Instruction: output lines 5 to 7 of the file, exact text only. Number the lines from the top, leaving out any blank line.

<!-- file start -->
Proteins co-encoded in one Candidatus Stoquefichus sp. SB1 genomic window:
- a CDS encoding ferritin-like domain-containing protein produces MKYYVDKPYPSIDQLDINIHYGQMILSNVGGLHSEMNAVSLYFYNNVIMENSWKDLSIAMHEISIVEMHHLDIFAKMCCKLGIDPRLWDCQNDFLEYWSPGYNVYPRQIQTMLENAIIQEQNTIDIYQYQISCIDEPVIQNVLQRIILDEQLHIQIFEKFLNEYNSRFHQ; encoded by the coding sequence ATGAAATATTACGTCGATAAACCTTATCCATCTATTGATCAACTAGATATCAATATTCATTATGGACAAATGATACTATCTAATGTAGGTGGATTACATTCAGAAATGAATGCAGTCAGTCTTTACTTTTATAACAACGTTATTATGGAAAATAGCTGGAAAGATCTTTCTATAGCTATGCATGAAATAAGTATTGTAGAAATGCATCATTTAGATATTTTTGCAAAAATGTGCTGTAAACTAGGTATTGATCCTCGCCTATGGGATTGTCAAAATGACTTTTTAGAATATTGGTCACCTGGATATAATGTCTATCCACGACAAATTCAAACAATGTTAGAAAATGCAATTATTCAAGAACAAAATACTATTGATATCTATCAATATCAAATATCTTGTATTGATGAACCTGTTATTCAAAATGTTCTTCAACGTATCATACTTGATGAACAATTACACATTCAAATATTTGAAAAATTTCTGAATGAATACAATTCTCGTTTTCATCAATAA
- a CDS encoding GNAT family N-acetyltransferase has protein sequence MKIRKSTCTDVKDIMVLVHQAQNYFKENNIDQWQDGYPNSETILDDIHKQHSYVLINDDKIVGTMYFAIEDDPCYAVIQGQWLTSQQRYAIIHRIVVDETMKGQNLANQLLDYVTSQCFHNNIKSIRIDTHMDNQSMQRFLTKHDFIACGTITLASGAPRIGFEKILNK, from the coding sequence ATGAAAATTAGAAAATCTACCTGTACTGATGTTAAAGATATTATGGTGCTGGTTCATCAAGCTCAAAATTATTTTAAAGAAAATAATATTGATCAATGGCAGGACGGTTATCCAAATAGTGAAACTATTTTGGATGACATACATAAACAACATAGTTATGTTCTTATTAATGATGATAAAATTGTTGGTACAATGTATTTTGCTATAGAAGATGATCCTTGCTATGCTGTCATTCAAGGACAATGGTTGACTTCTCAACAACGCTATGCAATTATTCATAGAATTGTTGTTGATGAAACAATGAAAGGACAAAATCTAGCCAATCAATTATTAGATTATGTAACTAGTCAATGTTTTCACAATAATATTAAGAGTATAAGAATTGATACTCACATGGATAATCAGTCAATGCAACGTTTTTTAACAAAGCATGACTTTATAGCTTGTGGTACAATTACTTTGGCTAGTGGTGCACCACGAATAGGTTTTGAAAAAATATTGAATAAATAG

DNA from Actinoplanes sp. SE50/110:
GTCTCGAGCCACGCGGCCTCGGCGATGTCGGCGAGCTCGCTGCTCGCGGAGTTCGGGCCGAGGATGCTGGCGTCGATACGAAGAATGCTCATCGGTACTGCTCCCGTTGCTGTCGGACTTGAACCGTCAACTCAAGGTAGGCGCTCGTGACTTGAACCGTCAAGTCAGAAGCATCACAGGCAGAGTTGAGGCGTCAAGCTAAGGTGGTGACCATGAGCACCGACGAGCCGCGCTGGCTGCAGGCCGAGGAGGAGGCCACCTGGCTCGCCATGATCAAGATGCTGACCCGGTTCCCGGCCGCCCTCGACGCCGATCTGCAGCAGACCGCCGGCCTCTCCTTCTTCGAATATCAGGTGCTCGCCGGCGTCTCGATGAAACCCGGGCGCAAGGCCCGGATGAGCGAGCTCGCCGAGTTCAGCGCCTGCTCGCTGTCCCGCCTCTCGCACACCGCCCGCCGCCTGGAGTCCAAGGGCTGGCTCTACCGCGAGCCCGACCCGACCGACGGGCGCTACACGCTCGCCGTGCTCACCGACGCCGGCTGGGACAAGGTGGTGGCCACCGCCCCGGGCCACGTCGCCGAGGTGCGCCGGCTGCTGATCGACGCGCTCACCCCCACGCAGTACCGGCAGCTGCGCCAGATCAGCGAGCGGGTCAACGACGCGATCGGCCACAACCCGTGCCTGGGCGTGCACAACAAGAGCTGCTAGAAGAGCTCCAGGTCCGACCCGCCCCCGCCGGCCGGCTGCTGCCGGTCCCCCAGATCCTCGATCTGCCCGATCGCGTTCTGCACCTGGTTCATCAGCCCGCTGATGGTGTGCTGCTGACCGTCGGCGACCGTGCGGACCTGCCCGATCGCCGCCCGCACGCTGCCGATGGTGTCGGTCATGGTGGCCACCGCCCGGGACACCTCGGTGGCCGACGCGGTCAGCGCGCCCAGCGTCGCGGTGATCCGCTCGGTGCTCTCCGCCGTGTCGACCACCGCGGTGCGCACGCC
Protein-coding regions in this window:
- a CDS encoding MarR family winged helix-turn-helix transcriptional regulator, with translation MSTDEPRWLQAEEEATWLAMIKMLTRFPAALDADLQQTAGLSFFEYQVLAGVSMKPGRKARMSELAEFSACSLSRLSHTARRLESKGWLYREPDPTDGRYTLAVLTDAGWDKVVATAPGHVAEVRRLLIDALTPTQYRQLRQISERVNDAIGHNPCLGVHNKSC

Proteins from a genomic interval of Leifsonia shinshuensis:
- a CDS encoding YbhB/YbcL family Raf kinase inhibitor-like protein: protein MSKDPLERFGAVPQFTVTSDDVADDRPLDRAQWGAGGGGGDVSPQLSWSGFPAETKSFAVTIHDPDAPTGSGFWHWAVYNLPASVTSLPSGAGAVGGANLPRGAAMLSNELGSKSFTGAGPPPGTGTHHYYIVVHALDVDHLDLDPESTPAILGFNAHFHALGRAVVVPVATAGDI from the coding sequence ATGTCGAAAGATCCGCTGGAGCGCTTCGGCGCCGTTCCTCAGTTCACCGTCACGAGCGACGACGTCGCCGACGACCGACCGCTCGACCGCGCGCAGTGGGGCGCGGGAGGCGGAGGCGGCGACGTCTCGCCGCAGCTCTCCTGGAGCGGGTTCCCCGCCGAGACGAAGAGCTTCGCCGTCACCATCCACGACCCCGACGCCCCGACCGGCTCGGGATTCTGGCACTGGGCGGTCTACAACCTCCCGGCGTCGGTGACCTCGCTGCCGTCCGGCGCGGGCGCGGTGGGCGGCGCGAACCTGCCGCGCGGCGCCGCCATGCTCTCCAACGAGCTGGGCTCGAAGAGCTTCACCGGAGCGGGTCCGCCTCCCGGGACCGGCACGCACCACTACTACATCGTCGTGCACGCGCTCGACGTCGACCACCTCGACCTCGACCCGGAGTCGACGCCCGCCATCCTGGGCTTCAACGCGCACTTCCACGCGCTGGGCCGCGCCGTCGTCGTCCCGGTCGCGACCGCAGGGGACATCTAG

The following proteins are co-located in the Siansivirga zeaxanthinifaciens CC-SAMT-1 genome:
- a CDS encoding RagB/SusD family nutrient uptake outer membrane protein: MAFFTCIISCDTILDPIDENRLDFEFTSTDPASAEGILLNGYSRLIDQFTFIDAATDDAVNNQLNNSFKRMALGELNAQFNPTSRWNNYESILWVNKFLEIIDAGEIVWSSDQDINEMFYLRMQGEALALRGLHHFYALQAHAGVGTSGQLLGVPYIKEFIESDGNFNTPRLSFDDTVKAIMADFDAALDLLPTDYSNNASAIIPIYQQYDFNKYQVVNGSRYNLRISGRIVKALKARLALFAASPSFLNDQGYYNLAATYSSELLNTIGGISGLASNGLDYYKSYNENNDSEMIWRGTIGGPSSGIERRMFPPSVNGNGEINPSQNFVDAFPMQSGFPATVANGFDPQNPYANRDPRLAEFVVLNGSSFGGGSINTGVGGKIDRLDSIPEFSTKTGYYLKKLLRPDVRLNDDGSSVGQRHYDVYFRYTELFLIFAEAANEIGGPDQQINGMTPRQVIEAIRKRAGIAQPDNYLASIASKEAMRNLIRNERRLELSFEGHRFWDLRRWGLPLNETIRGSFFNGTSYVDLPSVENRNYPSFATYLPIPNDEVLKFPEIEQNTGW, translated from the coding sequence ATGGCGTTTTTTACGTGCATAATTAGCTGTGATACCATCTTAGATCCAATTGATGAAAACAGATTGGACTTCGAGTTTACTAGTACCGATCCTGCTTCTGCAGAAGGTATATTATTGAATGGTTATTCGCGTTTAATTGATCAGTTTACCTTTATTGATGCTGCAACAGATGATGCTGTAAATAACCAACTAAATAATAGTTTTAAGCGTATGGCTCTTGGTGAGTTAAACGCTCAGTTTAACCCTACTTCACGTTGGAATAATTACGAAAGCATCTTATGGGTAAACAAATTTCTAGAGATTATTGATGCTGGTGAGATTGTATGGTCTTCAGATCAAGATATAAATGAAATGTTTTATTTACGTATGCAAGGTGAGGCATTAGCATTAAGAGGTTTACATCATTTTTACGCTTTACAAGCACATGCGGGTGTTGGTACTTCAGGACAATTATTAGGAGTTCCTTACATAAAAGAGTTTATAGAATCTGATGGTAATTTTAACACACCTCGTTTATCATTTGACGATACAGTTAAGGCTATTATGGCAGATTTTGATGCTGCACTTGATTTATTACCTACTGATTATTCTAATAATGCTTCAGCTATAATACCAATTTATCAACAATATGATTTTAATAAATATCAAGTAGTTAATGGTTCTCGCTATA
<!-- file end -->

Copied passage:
GTCTCGAGCCACGCGGCCTCGGCGATGTCGGCGAGCTCGCTGCTCGCGGAGTTCGGGCCGAGGATGCTGGCGTCGATACGAAGAATGCTCATCGGTACTGCTCCCGTTGCTGTCGGACTTGAACCGTCAACTCAAGGTAGGCGCTCGTGACTTGAACCGTCAAGTCAGAAGCATCACAGGCAGAGTTGAGGCGTCAAGCTAAGGTGGTGACCATGAGCACCGACGAGCCGCGCTGGCTGCAGGCCGAGGAGGAGGCCACCTGGCTCGCCATGATCAAGATGCTGACCCGGTTCCCGGCCGCCCTCGACGCCGATCTGCAGCAGACCGCCGGCCTCTCCTTCTTCGAATATCAGGTGCTCGCCGGCGTCTCGATGAAACCCGGGCGCAAGGCCCGGATGAGCGAGCTCGCCGAGTTCAGCGCCTGCTCGCTGTCCCGCCTCTCGCACACCGCCCGCCGCCTGGAGTCCAAGGGCTGGCTCTACCGCGAGCCCGACCCGACCGACGGGCGCTACACGCTCGCCGTGCTCACCGACGCCGGCTGGGACAAGGTGGTGGCCACCGCCCCGGGCCACGTCGCCGAGGTGCGCCGGCTGCTGATCGACGCGCTCACCCCCACGCAGTACCGGCAGCTGCGCCAGATCAGCGAGCGGGTCAACGACGCGATCGGCCACAACCCGTGCCTGGGCGTGCACAACAAGAGCTGCTAGAAGAGCTCCAGGTCCGACCCGCCCCCGCCGGCCGGCTGCTGCCGGTCCCCCAGATCCTCGATCTGCCCGATCGCGTTCTGCACCTGGTTCATCAGCCCGCTGATGGTGTGCTGCTGACCGTCGGCGACCGTGCGGACCTGCCCGATCGCCGCCCGCACGCTGCCGATGGTGTCGGTCATGGTGGCCACCGCCCGGGACACCTCGGTGGCCGACGCGGTCAGCGCGCCCAGCGTCGCGGTGATCCGCTCGGTGCTCTCCGCCGTGTCGACCACCGCGGTGCGCACGCC
Protein-coding regions in this window:
- a CDS encoding MarR family winged helix-turn-helix transcriptional regulator, with translation MSTDEPRWLQAEEEATWLAMIKMLTRFPAALDADLQQTAGLSFFEYQVLAGVSMKPGRKARMSELAEFSACSLSRLSHTARRLESKGWLYREPDPTDGRYTLAVLTDAGWDKVVATAPGHVAEVRRLLIDALTPTQYRQLRQISERVNDAIGHNPCLGVHNKSC